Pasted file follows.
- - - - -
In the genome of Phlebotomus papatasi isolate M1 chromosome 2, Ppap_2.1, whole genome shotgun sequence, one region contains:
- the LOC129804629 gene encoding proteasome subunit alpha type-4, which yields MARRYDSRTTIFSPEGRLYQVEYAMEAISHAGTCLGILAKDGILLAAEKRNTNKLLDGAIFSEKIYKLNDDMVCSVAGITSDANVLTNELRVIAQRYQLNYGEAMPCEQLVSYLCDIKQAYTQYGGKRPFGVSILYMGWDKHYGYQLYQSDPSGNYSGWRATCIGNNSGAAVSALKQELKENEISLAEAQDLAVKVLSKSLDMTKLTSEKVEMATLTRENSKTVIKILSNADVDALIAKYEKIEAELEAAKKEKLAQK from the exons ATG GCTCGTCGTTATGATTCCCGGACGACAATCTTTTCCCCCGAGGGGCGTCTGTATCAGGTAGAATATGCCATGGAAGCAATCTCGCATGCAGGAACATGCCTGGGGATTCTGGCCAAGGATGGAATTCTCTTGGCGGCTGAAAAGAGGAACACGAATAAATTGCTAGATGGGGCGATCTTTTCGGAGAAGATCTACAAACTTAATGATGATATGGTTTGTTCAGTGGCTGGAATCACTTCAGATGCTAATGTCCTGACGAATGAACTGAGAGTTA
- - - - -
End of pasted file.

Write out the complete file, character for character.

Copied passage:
In the genome of Phlebotomus papatasi isolate M1 chromosome 2, Ppap_2.1, whole genome shotgun sequence, one region contains:
- the LOC129804629 gene encoding proteasome subunit alpha type-4, which yields MARRYDSRTTIFSPEGRLYQVEYAMEAISHAGTCLGILAKDGILLAAEKRNTNKLLDGAIFSEKIYKLNDDMVCSVAGITSDANVLTNELRVIAQRYQLNYGEAMPCEQLVSYLCDIKQAYTQYGGKRPFGVSILYMGWDKHYGYQLYQSDPSGNYSGWRATCIGNNSGAAVSALKQELKENEISLAEAQDLAVKVLSKSLDMTKLTSEKVEMATLTRENSKTVIKILSNADVDALIAKYEKIEAELEAAKKEKLAQK from the exons ATG GCTCGTCGTTATGATTCCCGGACGACAATCTTTTCCCCCGAGGGGCGTCTGTATCAGGTAGAATATGCCATGGAAGCAATCTCGCATGCAGGAACATGCCTGGGGATTCTGGCCAAGGATGGAATTCTCTTGGCGGCTGAAAAGAGGAACACGAATAAATTGCTAGATGGGGCGATCTTTTCGGAGAAGATCTACAAACTTAATGATGATATGGTTTGTTCAGTGGCTGGAATCACTTCAGATGCTAATGTCCTGACGAATGAACTGAGAGTTA